The Gulf Coast Marine Life Center's University experts will work with local community leaders, charter boat captains, and recreational fishermen to develop community-based stock enhancement programs that will assist State and Federal Officials with a variety of tools to enhance and restore the fisheries. Despite the catastrophic natural disasters and monumental anthropogenic abuse the region has experienced, the Gulf of Mexico yields more finfish, shrimp, and shellfish annually than the south and mid-Atlantic, Chesapeake, and New England areas combined. The region generates 40% of the seafood caught commercially in the entire U.S. The Gulf is diverse and rich in terms of desirable species in the global seafood market. Reef and coastal fish such as snapper, grouper, amberjack, pompano, triggerfish and cobia have tremendous commercial value today and hold the potential to further expand. A unique strength of the Gulf of Mexico fishery relative to many others is its proportionally large recreational sector, which has a multi-billion dollar annual economic impact on the region.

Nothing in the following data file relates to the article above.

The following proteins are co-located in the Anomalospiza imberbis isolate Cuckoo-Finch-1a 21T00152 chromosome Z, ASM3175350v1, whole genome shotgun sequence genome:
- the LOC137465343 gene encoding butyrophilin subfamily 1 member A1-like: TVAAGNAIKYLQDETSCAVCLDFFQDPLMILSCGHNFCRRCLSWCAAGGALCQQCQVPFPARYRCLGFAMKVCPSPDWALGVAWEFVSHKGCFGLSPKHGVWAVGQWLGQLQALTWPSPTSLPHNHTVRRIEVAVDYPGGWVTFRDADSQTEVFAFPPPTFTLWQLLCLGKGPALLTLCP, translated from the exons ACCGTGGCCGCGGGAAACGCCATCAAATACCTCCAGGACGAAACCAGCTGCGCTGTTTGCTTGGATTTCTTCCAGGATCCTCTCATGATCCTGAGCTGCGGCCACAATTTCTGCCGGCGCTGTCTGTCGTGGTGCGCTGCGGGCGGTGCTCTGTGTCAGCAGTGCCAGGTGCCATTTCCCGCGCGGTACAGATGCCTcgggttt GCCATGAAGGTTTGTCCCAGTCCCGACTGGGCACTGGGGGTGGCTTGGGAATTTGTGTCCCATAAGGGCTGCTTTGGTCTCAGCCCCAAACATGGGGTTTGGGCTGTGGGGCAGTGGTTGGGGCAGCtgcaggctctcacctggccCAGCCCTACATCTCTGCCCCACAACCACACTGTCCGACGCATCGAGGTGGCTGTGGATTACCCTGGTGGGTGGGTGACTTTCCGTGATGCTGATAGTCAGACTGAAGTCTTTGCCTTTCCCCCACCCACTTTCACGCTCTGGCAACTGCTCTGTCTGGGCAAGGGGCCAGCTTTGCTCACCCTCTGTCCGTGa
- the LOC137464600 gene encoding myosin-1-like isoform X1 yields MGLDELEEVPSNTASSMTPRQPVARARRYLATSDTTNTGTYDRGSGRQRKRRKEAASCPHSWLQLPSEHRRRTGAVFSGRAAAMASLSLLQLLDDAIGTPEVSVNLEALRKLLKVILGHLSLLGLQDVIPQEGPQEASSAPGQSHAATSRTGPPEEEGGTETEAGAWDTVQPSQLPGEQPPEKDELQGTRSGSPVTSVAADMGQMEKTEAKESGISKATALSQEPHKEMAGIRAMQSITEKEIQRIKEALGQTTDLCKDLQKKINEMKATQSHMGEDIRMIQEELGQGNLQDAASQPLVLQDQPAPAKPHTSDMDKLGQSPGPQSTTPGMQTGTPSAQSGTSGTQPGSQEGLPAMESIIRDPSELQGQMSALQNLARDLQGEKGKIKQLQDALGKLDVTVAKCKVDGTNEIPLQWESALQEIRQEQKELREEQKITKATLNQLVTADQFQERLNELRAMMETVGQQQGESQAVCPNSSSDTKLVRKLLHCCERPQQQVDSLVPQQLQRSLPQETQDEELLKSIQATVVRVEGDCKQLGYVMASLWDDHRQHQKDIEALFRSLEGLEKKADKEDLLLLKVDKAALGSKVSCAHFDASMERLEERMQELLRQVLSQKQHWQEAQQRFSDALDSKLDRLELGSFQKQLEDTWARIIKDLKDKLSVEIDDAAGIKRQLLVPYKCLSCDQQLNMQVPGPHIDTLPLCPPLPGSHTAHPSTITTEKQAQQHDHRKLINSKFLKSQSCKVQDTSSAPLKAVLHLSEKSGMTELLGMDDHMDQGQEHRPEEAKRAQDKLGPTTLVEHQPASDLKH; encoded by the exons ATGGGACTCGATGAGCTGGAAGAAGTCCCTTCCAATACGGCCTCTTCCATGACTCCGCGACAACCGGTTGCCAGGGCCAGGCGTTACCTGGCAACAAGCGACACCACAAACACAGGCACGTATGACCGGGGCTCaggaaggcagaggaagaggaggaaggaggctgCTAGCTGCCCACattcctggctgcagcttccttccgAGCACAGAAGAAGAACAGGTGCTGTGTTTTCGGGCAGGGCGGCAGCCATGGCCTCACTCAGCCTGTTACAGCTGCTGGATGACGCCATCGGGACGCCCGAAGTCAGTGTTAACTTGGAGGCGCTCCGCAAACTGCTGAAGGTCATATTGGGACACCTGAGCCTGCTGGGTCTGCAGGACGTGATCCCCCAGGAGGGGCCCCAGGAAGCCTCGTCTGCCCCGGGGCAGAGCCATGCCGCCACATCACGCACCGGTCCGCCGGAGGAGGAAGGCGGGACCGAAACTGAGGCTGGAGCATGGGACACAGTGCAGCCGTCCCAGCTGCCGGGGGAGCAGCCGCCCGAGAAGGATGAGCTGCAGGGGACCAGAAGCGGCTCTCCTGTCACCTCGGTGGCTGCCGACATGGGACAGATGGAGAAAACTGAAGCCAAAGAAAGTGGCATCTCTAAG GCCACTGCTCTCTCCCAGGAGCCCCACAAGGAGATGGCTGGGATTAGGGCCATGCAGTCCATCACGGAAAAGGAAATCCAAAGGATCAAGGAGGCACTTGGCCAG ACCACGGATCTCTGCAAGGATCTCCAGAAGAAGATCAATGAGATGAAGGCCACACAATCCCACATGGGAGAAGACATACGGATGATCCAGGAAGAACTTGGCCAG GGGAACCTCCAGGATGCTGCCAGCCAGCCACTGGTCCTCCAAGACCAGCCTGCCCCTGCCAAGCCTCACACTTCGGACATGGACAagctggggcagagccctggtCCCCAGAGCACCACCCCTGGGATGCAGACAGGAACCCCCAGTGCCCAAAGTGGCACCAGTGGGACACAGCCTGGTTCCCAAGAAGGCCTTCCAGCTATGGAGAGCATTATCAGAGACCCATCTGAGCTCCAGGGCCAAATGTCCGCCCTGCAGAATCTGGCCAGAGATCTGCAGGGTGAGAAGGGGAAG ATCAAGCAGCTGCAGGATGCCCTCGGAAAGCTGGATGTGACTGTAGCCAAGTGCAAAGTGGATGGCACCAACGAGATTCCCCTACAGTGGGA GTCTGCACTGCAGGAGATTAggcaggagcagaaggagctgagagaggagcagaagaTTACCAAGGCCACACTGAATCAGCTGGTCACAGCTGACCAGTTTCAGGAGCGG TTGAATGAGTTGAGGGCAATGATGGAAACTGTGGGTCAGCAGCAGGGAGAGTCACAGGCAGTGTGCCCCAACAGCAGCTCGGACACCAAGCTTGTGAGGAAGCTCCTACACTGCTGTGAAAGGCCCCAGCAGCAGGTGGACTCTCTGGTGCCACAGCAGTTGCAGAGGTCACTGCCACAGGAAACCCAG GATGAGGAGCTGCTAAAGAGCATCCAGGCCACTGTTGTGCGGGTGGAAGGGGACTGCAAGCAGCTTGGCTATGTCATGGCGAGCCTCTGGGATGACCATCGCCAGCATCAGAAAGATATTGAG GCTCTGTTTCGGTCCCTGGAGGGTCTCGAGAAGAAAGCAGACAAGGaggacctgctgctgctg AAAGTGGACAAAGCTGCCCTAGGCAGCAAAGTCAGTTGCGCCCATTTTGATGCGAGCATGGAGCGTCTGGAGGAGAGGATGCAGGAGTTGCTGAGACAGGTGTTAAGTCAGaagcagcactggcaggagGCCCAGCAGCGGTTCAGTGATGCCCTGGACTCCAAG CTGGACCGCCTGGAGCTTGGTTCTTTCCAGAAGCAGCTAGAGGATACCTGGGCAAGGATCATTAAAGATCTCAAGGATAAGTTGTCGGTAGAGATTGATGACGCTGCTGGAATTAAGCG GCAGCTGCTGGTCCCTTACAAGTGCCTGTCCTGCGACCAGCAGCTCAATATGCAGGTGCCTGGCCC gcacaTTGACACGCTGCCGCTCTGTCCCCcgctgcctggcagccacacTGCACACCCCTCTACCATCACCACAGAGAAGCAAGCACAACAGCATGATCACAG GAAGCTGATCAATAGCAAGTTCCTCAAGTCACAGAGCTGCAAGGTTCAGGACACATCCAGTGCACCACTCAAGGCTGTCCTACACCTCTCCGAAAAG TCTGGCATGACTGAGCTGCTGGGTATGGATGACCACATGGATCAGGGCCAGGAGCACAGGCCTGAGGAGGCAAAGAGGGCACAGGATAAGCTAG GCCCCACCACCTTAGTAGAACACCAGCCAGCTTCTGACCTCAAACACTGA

Gulf Coast Marine Life Center’s hatchery will have the infrastructure, technology, and expertise to support large-scale fingerling and juvenile finfish production. Based on proposed facility design, the GCMLC marine finfish broodstock and hatchery will be capable of producing over 1.8 million cobia, Florida pompano, and flounder fingerlings a year for direct release or further growout for stock enhancement efforts. Other Gulf native species such as red snapper, gag grouper, and amberjack may also be produced based on the needs of the regional fisheries management agencies.
There are examples around the world of very successful stock enhancement programs involving local fishermen and community leaders, such as the University of Maryland's Blue Crab program. Over the past 12 years, the University of Maryland has developed technologies and protocols for closing the life cycle of the Blue Crab in captivity, spawning the females, efficiently growing the larvae, and producing hundreds of thousands of hatchery juvenile crabs. Using these juveniles, modern and responsible strategies have been perfected for Blue Crab stock restoration and enhancement in the Chesapeake Bay. These strategies can be replicated along the Gulf Coast of the United States as well.